Jack Nicholson as J.J. Gittes, private investigator and ex-policeman
Los Angeles, September 1937
Release Date: June 20, 1974
Director: Roman Polanski
Costume Designer: Anthea Sylbert
WARNING! Spoilers ahead!
Now that summer is upon us in the Northern Hemisphere, it’s high time to make sure that you’ve got some duds in your closet that are as appropriate for a day at the office as they are for the sunniest season.
A self-employed gumshoe like J.J. Gittes calls his own shots. As Chinatown is set in 1937, suits were de rigeur for men, but Gittes is hardly the type to rely on the gray flannel suit trope, especially in the sunny southern California locales.
Investigating the Mulwray case leads Gittes to some surprising settings, but such is the adventurous life of a private eye. Luckily for Gittes, his staff – the studious Walsh (Joe Mantell) and the simpler-minded Duffy (Bruce Glover) – are always on hand.
What’d He Wear?
Leave it to J.J. Gittes to drape himself in gray without looking even remotely boring. His light gray gabardine three-piece suit is a luxurious summertime look that defies the conventional gray business suit.
With its padded and roped shoulders, ventless back, and wide, sweeping peak lapels, the double-breasted suit jacket is cut in the tradition of typical ’30s fashions. Gittes wears the suit’s 6-on-2 button jacket open when sitting, standing, crouching, and reclining (his day of investigation indeed calls for a variety of postures!)
There are four buttons on the end of each jacket sleeve. The hip pockets are jetted, and Gittes wears a dark red silk kerchief in the welted breast pocket, coordinating with the pink in his shirt and tie.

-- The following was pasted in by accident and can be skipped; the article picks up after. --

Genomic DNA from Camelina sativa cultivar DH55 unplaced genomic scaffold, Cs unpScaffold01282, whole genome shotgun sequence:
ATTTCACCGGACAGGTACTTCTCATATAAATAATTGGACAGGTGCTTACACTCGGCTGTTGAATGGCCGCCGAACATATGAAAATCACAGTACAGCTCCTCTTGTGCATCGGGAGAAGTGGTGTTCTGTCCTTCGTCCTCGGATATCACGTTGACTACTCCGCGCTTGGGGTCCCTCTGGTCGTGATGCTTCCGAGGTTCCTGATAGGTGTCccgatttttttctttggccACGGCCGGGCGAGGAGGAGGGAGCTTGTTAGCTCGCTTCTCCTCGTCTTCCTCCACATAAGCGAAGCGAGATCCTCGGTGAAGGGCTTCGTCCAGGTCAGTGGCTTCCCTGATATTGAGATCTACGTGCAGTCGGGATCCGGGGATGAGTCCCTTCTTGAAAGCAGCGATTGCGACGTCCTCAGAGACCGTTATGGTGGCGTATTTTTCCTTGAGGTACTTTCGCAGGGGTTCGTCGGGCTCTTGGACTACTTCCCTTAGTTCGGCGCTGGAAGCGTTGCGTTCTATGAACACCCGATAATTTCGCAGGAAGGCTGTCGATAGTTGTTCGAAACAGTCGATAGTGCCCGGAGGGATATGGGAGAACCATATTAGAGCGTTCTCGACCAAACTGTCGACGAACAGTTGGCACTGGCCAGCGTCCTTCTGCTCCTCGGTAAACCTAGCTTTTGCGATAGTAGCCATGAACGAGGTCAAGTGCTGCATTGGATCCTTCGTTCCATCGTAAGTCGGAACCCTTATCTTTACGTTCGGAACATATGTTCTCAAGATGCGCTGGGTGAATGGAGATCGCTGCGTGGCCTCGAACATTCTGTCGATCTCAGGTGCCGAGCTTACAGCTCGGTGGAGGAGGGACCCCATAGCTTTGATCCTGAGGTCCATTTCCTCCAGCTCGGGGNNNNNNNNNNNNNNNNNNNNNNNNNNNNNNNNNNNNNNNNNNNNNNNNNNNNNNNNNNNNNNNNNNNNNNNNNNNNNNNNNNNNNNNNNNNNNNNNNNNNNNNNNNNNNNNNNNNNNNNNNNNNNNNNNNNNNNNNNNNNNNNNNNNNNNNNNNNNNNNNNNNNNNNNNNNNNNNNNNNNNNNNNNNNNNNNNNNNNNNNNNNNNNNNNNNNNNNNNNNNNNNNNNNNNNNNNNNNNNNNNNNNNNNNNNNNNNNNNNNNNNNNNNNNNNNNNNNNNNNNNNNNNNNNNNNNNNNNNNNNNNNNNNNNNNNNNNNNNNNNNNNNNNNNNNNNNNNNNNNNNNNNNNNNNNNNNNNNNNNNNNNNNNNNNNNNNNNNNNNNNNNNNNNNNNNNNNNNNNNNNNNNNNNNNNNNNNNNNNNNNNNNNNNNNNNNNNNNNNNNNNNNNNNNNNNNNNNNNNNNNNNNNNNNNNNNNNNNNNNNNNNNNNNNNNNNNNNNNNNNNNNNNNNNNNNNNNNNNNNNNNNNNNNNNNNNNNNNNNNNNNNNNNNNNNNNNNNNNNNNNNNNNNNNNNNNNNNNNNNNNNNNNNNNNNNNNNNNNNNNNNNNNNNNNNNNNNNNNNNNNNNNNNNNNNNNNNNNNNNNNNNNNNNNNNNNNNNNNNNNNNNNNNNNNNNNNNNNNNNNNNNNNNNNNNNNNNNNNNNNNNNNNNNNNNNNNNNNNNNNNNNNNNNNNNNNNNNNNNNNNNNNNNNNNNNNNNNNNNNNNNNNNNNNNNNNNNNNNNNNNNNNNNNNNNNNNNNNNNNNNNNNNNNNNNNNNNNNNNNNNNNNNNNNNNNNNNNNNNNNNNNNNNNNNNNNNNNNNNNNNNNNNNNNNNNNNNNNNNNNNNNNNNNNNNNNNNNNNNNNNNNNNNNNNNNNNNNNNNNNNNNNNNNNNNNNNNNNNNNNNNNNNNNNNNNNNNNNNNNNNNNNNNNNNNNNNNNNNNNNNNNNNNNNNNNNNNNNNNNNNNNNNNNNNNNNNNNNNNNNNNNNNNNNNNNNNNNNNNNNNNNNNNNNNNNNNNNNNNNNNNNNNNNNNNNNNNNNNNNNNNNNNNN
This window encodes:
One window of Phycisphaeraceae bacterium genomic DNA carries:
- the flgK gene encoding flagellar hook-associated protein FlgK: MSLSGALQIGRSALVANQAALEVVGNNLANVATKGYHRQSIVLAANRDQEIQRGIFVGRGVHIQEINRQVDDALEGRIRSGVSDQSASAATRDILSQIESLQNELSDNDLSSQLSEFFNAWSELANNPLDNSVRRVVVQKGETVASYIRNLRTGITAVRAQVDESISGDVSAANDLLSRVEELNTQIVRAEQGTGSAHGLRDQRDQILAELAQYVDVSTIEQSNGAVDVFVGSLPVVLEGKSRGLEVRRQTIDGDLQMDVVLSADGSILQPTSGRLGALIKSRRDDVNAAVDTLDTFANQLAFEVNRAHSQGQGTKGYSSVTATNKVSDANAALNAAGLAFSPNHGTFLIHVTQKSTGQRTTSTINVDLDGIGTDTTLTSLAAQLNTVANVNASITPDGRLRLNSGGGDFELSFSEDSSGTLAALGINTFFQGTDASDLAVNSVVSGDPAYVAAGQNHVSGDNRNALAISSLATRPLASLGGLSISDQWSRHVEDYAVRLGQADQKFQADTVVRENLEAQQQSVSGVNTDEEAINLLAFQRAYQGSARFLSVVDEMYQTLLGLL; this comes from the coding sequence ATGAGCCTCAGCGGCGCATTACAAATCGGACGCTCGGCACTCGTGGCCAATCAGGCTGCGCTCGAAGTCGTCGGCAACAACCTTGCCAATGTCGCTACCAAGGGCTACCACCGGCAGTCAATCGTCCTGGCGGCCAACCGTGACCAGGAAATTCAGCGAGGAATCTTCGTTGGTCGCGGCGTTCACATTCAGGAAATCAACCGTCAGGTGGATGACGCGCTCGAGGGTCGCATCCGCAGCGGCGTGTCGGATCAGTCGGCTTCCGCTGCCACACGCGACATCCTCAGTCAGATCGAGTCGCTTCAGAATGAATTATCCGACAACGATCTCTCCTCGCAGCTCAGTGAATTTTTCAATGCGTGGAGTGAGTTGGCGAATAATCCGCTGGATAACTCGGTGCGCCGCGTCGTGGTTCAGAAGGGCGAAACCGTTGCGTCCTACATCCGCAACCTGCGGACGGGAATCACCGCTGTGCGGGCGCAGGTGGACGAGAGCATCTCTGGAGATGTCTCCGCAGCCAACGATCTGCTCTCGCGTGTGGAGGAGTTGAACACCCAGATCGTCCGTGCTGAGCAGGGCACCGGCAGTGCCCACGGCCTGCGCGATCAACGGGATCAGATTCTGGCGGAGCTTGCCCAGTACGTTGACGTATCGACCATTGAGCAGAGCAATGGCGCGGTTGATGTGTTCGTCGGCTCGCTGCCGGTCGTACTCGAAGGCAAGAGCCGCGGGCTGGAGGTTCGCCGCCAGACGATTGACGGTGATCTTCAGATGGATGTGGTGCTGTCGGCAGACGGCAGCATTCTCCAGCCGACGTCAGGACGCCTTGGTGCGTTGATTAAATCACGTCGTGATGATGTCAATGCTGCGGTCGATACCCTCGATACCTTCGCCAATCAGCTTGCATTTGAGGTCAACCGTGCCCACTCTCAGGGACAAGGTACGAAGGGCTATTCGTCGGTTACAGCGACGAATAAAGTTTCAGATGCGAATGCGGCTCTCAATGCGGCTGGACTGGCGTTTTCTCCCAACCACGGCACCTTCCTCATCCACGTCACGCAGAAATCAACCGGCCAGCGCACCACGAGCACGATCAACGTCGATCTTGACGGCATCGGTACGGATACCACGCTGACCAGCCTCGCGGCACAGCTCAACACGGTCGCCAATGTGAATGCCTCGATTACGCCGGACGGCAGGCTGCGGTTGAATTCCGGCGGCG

A sample of the stunning designs of costume designer Anthea Sylbert, who received her first Academy Award for her work on Chinatown, can be found online here.
Sylbert’s designs reveal an outfit clearly intended to be this one with a single-breasted, six-button waistcoat (or vest, as we Americans have dubbed it) with a notched bottom. Even though it’s worn open, the jacket’s full cut conceals much of the vest below it when on screen. Consulting Sylbert’s designs informs us that the vest likely has four welted pockets, a common aspect of 1930s suit waistcoats.
All of Gittes’ trousers have single reverse pleats, rising high to Jack Nicholson’s natural waist line with the waistline hidden under the vest of his three-piece suits. The trousers are generously cut through the legs, with 1″-high turn-ups (cuffs) at the bottoms.
“Rust brown suede shoes” with a wingtip toe are stipulated in Sylbert’s concept sketch, and the cognac suede wingtips seen on screen certainly fit the bill. These five-eyelet short-wing oxford brogues appear to be the same ones that Gittes wore with his tan birdseye tweed sport jacket later in the film. He wears them here with dark socks that appear to be black.
Oxford brogues in cognac brown suede are difficult to find these days, so Chinatown sartorialists may need to settle for open-laced derby-styled shoes like these fine Cole Haan “Warren” wingtips (link) or these Frye “James” wingtips (link).